Skip header and navigation

2 records – page 1 of 1.

Arthroscopic temporomandibular joint (TMJ) surgery : jaw joint surgery (outpatients)

https://libcat.nshealth.ca/en/permalink/chpams34731
Nova Scotia Health Authority. Department of Oral and Maxillofacial Surgery. Halifax, NS: Nova Scotia Health Authority , 2024.
Pamphlet Number
1511
Available Online
View Pamphlet
The temporomandibular joint (TMJ) is also called the jaw joint. TMJ surgery is done to treat problems with your jaw joints (like diseases that cause pain and limit your jaw movement). This pamphlet includes what to expect after surgery (like recovery area, eating and drinking, swelling, stitches, pain, and physio sticks). A list of symptoms that require you to call the oral surgery resident are listed.
Available Online
View Pamphlet
Corporate Author
Nova Scotia Health Authority. Department of Oral and Maxillofacial Surgery
Place of Publication
Halifax, NS
Publisher
Nova Scotia Health Authority
Date of Publication
2024
Format
Pamphlet
Language
English
Physical Description
1 electronic document (4 p.) : digital, PDF file
Subjects (MeSH)
Temporomandibular Joint - surgery
Arthroscopy
Subjects (LCSH)
Jaws--Surgery
Arthroscopy
Abstract
The temporomandibular joint (TMJ) is also called the jaw joint. TMJ surgery is done to treat problems with your jaw joints (like diseases that cause pain and limit your jaw movement). This pamphlet includes what to expect after surgery (like recovery area, eating and drinking, swelling, stitches, pain, and physio sticks). A list of symptoms that require you to call the oral surgery resident are listed.
Responsibility
Prepared by: Department of Oral and Maxillofacial Surgery
Pamphlet Number
1511
Less detail

Using your walking aid

https://libcat.nshealth.ca/en/permalink/chpams37310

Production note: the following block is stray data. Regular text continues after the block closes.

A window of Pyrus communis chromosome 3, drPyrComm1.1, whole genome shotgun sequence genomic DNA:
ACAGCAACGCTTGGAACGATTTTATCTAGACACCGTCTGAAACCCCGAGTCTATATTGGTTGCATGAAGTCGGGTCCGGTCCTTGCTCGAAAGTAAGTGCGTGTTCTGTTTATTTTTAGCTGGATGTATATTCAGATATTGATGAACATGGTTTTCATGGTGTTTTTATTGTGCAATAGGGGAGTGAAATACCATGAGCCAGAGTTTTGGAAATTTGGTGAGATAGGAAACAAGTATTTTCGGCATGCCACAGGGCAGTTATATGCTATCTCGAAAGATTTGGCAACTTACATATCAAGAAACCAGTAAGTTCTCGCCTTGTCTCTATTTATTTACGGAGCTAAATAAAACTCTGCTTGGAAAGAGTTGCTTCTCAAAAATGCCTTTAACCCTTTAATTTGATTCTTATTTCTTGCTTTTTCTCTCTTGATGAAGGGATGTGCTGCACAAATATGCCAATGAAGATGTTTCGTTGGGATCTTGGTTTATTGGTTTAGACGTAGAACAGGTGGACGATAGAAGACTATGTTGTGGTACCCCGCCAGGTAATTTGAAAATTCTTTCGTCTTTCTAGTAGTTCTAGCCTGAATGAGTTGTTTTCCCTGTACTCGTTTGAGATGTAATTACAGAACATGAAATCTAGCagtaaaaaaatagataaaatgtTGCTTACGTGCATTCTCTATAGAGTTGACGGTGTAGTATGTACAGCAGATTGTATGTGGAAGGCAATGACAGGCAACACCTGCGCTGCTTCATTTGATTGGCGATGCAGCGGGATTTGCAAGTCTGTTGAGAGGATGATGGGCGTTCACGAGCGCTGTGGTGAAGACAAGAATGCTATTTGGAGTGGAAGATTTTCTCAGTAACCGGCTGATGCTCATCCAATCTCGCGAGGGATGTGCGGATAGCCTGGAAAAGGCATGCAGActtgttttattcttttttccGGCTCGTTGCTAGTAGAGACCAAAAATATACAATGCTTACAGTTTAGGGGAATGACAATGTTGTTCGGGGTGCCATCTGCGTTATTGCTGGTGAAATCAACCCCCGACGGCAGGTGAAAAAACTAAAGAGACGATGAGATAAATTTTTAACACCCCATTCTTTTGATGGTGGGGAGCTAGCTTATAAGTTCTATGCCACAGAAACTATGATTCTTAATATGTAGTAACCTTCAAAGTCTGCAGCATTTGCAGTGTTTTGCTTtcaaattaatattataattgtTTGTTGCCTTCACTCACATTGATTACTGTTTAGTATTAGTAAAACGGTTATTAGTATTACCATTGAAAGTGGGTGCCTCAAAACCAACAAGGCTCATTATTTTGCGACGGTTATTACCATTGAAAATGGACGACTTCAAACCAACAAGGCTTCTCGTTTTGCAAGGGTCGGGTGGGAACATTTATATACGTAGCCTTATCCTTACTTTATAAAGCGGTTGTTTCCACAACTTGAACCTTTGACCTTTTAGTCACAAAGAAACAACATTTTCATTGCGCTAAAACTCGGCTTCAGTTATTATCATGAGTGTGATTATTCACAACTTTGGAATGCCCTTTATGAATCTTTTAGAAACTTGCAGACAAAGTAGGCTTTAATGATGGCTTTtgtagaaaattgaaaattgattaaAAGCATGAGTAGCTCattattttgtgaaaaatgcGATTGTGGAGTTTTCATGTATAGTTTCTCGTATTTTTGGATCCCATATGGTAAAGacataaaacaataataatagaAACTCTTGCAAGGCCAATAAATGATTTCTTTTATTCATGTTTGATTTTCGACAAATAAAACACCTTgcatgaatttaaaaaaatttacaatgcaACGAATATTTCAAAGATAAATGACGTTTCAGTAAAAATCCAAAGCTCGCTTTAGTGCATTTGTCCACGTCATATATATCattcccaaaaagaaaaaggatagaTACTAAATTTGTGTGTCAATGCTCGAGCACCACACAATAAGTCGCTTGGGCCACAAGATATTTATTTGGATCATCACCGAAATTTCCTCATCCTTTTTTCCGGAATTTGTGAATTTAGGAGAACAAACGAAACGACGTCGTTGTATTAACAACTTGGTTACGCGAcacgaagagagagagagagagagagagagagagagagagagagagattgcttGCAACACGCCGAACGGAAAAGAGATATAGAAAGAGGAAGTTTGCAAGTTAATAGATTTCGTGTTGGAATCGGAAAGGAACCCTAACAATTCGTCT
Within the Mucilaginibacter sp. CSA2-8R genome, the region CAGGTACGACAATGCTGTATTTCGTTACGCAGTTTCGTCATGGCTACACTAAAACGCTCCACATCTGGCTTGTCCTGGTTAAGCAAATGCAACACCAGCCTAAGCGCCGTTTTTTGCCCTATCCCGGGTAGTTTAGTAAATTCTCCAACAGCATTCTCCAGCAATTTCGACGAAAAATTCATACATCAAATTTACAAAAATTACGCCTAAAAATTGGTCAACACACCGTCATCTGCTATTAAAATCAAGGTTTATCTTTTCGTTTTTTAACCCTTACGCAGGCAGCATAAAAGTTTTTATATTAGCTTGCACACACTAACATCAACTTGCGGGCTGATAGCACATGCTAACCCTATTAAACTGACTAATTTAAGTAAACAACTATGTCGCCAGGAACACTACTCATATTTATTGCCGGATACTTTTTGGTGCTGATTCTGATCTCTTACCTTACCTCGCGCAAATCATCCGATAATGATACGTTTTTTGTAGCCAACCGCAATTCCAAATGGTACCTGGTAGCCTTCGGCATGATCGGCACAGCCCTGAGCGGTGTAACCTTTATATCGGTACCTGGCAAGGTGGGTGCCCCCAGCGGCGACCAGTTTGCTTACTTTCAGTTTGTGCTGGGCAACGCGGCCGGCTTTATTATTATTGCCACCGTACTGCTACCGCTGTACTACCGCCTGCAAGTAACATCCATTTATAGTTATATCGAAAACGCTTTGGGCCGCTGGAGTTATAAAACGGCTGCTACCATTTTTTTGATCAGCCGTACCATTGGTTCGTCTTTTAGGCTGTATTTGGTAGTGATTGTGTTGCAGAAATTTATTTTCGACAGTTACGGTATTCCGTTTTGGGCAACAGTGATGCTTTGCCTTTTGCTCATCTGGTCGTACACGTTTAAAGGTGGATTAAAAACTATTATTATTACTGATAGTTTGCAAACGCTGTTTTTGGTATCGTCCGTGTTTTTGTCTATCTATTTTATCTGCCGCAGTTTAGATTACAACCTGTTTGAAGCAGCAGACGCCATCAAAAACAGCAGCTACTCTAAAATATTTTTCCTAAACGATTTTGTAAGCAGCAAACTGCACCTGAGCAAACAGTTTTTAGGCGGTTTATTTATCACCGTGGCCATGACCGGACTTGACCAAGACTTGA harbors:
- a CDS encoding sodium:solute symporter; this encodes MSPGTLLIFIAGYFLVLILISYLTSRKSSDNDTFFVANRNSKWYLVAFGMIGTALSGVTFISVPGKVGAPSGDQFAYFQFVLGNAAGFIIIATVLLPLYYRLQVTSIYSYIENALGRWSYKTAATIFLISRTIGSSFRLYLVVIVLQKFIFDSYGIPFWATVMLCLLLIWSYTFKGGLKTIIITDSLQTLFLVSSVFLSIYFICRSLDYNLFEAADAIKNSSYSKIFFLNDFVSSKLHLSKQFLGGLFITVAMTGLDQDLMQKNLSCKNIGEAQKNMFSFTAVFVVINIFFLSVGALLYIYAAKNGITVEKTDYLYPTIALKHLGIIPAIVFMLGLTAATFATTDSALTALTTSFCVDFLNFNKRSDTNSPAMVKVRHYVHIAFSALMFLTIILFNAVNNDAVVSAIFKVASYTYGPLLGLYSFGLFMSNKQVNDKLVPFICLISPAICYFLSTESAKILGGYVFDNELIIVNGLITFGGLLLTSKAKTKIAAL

Nova Scotia Health Authority. Physiotherapy. Halifax, NS: Nova Scotia Health Authority , 2021.
Pamphlet Number
1426
Available Online
View Pamphlet
Using a walking aid (like a cane, crutches, or a walker) will help you lower the amount of weight you put on your leg or let you avoid putting weight on your leg. Your primary health care provider will tell you how much weight you can put on your affected leg. This pamphlet explains how to use crutches, a walker, and a cane. It also explains how to increase the amount of weight on your affected leg.
Available Online
View Pamphlet
Corporate Author
Nova Scotia Health Authority. Physiotherapy
Place of Publication
Halifax, NS
Publisher
Nova Scotia Health Authority
Date of Publication
2021
Format
Pamphlet
Language
English
Physical Description
1 electronic document (13 p.) : digital, PDF file
Subjects (MeSH)
Walking
Crutches - use of
Walkers
Canes
Subjects (LCSH)
Walking
Crutches
Walkers (Orthopedic apparatus)
Staffs (Sticks, canes, etc.)
Specialty
Physiotherapy & Rehabilitation
Abstract
Using a walking aid (like a cane, crutches, or a walker) will help you lower the amount of weight you put on your leg or let you avoid putting weight on your leg. Your primary health care provider will tell you how much weight you can put on your affected leg. This pamphlet explains how to use crutches, a walker, and a cane. It also explains how to increase the amount of weight on your affected leg.
Notes
Previous title: Using Your Walking Aid: A Guide to Using Crutches or a Walker
Responsibility
Prepared by: Physiotherapy
Pamphlet Number
1426
Less detail